Starring: Miles Teller, Jonathan Keltz, Justin Chon
Director: Jon Lucas, Scott Moore
Running Time: 93 mins
21 & Over is an American film about three friends who hit the town for a wild night on the 21st birthday of one of their number, but must make sure to be back and ready in time for his big med school interview the next morning.
A typical late-night comedy through and through, 21 & Over has all the endless juvenile energy of genre favourites like Superbad, This Is The End, 21 Jump Street and more. It’s far from an intelligent, original film, and often grows a little tiresome with its seemingly boundless scope for childish antics, as well as a rather repetitive story throughout, but with fast pacing, jokes wherever you look and great, youthful energy throughout, it proves a surprisingly enjoyable watch regardless.
Of course, the place to start off with any film like this is the comedy, and whether it actually makes you laugh. 21 & Over, for the most part, is a surprisingly funny film, simply because it leaves a little bit of time and attention aside from simple, juvenile chaos to write a few punchy one-liners, unpredictable twists and bizarre mishaps.
The bulk of the humour does come from the unhinged, moronic situations the three find themselves in, and that grows a little tiring rather quickly, but it’s fortunately interspersed with gags throughout that have a little more depth and originality to them, whether that be a strange, unexplained running gag that ties up brilliantly in the end, or some good back and forth between characters at times.
The film is never gut-bustingly funny, and the fact that I wasn’t laughing at the majority of its more chaotic, juvenile humour is perhaps indicative of the fact that it’s not much of a success in getting you to laugh as much as it wants. However, for such a manic late-night comedy to still prove enjoyable in the end, and have made me chuckle a good few times throughout, is no mean feat, and is proof that, if you want a little bit of unhinged, childish fun, then 21 & Over delivers it rather well.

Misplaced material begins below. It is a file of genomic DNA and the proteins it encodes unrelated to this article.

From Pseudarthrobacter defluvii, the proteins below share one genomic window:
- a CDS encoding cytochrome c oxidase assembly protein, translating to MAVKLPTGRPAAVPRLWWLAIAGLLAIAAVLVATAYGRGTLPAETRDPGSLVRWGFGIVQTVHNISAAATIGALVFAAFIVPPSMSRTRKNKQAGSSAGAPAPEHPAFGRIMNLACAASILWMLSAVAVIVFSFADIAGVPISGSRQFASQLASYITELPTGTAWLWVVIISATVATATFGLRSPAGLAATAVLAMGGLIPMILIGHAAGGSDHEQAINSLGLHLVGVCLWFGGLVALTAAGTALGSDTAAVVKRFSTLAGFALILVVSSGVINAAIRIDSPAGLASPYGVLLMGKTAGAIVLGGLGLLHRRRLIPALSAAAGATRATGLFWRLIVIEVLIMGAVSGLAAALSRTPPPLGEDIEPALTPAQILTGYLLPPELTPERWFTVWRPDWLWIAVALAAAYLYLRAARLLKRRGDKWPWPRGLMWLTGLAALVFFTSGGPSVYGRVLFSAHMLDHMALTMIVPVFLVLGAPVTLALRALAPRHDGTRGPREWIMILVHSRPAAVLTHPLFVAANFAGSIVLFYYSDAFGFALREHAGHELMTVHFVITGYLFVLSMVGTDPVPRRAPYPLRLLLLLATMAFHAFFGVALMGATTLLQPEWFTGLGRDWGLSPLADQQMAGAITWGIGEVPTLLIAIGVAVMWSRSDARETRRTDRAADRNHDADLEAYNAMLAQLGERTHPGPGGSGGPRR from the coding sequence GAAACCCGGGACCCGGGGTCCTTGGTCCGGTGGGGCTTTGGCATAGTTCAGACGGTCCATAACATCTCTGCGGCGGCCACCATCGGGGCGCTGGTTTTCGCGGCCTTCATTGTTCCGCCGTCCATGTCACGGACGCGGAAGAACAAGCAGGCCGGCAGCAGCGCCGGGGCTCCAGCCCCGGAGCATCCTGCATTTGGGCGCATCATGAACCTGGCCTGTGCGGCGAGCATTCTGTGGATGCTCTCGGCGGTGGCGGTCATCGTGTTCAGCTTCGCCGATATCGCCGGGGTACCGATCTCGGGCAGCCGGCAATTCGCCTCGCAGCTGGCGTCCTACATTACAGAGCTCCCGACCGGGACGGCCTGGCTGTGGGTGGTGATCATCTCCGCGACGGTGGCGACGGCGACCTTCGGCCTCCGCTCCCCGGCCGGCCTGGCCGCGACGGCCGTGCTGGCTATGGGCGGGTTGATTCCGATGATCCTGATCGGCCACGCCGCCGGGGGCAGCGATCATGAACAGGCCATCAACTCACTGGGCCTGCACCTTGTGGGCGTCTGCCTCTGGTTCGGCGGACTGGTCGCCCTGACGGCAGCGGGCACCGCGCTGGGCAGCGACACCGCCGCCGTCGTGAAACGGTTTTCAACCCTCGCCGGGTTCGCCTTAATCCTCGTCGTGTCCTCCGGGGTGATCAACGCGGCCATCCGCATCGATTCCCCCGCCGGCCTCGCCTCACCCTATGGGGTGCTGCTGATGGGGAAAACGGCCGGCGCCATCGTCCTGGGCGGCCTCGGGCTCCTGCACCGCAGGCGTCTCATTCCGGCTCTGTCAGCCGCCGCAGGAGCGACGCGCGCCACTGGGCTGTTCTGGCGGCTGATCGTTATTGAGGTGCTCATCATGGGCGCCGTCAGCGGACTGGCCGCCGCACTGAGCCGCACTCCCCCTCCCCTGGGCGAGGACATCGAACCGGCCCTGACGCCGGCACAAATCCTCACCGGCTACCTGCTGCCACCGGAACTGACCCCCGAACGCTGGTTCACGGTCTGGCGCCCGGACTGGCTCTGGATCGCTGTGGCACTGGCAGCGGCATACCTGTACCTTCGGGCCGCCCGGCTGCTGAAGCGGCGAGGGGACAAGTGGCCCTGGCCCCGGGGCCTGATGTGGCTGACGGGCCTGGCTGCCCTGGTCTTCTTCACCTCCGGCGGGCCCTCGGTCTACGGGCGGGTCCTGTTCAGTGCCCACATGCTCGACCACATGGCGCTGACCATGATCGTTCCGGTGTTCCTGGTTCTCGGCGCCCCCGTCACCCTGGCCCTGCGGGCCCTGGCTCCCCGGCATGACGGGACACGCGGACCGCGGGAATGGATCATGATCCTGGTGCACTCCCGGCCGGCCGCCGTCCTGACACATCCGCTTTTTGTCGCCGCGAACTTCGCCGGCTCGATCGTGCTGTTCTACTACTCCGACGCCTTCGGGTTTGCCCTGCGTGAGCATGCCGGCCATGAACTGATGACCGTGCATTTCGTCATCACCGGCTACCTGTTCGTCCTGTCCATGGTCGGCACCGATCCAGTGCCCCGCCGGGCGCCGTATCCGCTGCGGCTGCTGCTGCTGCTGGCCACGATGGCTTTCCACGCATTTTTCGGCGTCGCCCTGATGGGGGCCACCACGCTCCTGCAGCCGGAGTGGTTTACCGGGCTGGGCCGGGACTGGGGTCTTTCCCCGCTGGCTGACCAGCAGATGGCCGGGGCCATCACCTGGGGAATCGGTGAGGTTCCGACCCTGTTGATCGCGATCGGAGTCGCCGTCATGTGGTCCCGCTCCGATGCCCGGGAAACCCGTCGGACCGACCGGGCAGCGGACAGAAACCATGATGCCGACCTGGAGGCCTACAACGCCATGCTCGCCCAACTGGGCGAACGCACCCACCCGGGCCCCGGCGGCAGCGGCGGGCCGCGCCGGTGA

The same can’t entirely be said for its story, which starts strongly, but fails to keep up the same ingenuity and excitement all the way through. On the plus side, the impending peril of the big med school interview the next morning gives a sense of purpose and excitement to the guys’ antics throughout, but on the flipside, the movie goes to almost unbelievable lengths to show just how mad a crazy night out can get.
Of course, all-night thrillers are nothing new, and films like After Hours, Stretch and Good Time make an entertaining and exciting watch out of following characters through an evening that just gets worse and worse. However, all of those films bring a darker, stranger, almost dreamlike quality to that premise, meaning the seemingly endless series of events feels a little more appropriate as you feel their exhaustion and loss of clear-mindedness.
21 & Over, however, just follows its characters on a seemingly endless night of partying for little other reason than thinking it’s cool. There isn’t the same sense of a descent into madness, and as much as they drink and party harder than ever before, there never seems to be much change or development in the characters’ states of mind. One guy gets completely wasted early on, and stays that way, while the other two remain almost unfathomably level-headed.
In that, the performances don’t really do enough to show the intensity and sheer mania of this endless night out, but then again, it’s the energy and charisma of the lead turns that also help to make the movie such an enjoyable watch at times. Miles Teller and Jonathan Keltz are great together, with entertaining chemistry and an energetic back and forth that stays the course the whole way through. They might not bring much depth or unique intrigue to their characters, but in terms of showing you a good time, they do a great job.
Of everyone, though, the standout performance comes from Justin Chon, who plays the guy preparing for the interview of his lifetime, only to go out and get entirely wasted the night before. It’s juvenile and frankly very silly, but Chon goes all out with a babyish, blatantly moronic performance that actually provides some of the biggest laughs of the whole movie. That does in turn damage some of the more serious drama the film tries to bring about through his character, but as a part of the general, anarchic sense of fun and partying, Chon is great to watch throughout.
Overall, I didn’t have all that bad a time with 21 & Over. It’s juvenile, it’s predictable, it’s silly and it’s frankly very repetitive, but it did make me a laugh a lot more than I expected. There are energetic performances and an all-out sense of letting loose throughout, and although that does hurt some of the film’s other ambitions, it all helps to make a thoroughly enjoyable, albeit undeniably moronic watch, and that’s why I’m giving it a 7.2.